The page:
Tips On Managing Deliverables And Feedback During Fast-Paced Design Production

Enthusiastically alleviating complex design system's hiccups, one effective team-wide workaround at a time. (Part 3 of 3)

Part III of III

The most important part of the entire product design process is handing off your designs to collect feedback from stakeholders.

Before Figma, the OOZOU design team had used stacks of tools to carry out our workload. Many of the tools we used had their own native ‘versioning’ control structure of some form, whether it be uploading the link to share or importing a Sketch artboard. Every tool had to be micro-managed individually and required constant attention from our design team.

When we fully committed to the Figma ecosystem, it started showing its magic as soon as your colleague began moving their cursor around the same file you’re in. The feeling of immediately looking at each others’ layer structure and spending no more than half a minute correcting them is really something else. This approach nearly eliminates the need to prepare and compose an overly-expressive presentation for an internal review session and gives us peace of mind when it comes to design practice. It’s much easier to just pour an idea down into the design and have your team members there to interact and try it out in real-time.

Okay, so Figma has real-time view & collaboration, all fine and dandy, right?

Despite some inconveniences that have been eliminated from our workflow, Figma lacks good versioning for reviews. Sometimes we can't avoid the inevitable wave of stakeholder feedback. In some lucky cases this issue can be carried out by strict filtering rules, standards of commenting, and external reviewing of a file. But, in those cases we then have to:
1. Reduce the influx of feedback(Inevitably)
2. Handoff a design file with ‘fluctuating’ system

Which is what we’ll be covering in this article.

1. Reduce the influx of feedback

Having stakeholders pouring comments into a file isn't ideal. It could sway your team out of control and reduce their overall focus on prioritising feedback from stakeholders. There is no effective way of filtering requirements if anyone has access to a file (which happens regularly via a design review). To walk the fine line between productivity and transparency, we recommend 2 simple workarounds:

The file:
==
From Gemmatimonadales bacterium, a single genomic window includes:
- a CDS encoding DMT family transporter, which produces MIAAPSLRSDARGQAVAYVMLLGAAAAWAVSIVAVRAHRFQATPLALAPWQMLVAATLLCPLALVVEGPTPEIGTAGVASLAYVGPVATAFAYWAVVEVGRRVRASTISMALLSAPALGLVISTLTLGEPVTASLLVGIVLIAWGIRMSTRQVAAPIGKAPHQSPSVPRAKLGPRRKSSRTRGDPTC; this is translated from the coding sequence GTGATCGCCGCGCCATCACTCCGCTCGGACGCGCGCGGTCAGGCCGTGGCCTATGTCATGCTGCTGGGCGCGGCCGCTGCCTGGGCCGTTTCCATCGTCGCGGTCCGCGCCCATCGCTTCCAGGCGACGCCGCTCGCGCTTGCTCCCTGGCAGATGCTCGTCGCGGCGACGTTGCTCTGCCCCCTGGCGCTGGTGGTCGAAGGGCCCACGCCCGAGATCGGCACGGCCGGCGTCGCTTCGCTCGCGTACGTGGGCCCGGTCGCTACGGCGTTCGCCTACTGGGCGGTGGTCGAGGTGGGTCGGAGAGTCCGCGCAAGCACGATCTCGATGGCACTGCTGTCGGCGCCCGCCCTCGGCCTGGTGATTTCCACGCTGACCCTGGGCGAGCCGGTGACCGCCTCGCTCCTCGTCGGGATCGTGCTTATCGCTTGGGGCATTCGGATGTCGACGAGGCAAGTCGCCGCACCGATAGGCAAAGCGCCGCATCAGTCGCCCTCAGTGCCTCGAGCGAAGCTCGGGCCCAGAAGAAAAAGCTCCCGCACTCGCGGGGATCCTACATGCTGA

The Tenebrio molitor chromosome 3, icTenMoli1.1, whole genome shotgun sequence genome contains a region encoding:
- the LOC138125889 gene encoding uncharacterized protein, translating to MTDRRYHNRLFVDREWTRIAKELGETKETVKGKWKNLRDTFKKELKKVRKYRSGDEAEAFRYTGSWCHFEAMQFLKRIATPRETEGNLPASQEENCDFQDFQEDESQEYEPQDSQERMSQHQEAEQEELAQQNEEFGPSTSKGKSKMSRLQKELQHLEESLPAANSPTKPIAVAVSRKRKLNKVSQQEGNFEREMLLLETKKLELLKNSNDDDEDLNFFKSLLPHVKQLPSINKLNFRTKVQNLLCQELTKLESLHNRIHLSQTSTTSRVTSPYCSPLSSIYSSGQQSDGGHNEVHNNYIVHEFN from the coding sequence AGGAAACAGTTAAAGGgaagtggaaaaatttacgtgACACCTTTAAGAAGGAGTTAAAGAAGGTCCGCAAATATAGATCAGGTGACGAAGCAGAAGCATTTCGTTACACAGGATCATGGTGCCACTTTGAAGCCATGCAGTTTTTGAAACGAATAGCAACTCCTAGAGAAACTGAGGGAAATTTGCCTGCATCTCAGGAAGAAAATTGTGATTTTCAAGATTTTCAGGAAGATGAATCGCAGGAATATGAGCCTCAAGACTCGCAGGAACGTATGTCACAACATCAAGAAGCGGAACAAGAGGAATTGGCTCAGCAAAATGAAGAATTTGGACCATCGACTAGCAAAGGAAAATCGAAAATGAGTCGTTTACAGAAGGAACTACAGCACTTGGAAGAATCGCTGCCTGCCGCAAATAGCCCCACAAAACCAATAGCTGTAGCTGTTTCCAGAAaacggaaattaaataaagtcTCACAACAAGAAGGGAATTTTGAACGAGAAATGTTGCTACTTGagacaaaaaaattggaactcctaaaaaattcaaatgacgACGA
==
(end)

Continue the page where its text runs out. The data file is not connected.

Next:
Option A: Divide the files according to deliverable milestones

If you’re working on a project that requires a hands-on approach with multiple parties of stakeholders, consider splitting your deliverables into separate files. This the amount of work and gives everyone a clear sense of what should and shouldn’t be reviewed in each meeting.

This helps with clearing up ambiguities from having multiple parties' review sessions and people wandering around in the wrong places and leaving rogue comments. Still, there are some problems when dealing with such a hands-on approach in which the client's comments keep pouring in from everywhere. Consider having someone (typically a Project Manager) assigned to prioritise comments and feedback for designers so they could work without any late-reply anxiety.

Option B: Use Overflow for the presentation of Wireframes and UIs

Some clients might get confused with what version we’re on, what we are working towards, and what to look at. Even more so with terrible support for the overall view when it comes to a quick prototype made in-file.

Considering all that, we’re using Overflow as our client’s main delivery and feedback source. Overflow provides enough clearance between working files and deliverables because it requires a manual upload for stakeholder sharing. We often hook the link-up and give it out after the well-presented screens are already done, this is to prevent the stakeholder from wandering off on their own and fixating on some aspects of the design. (They can still do that after the presentation).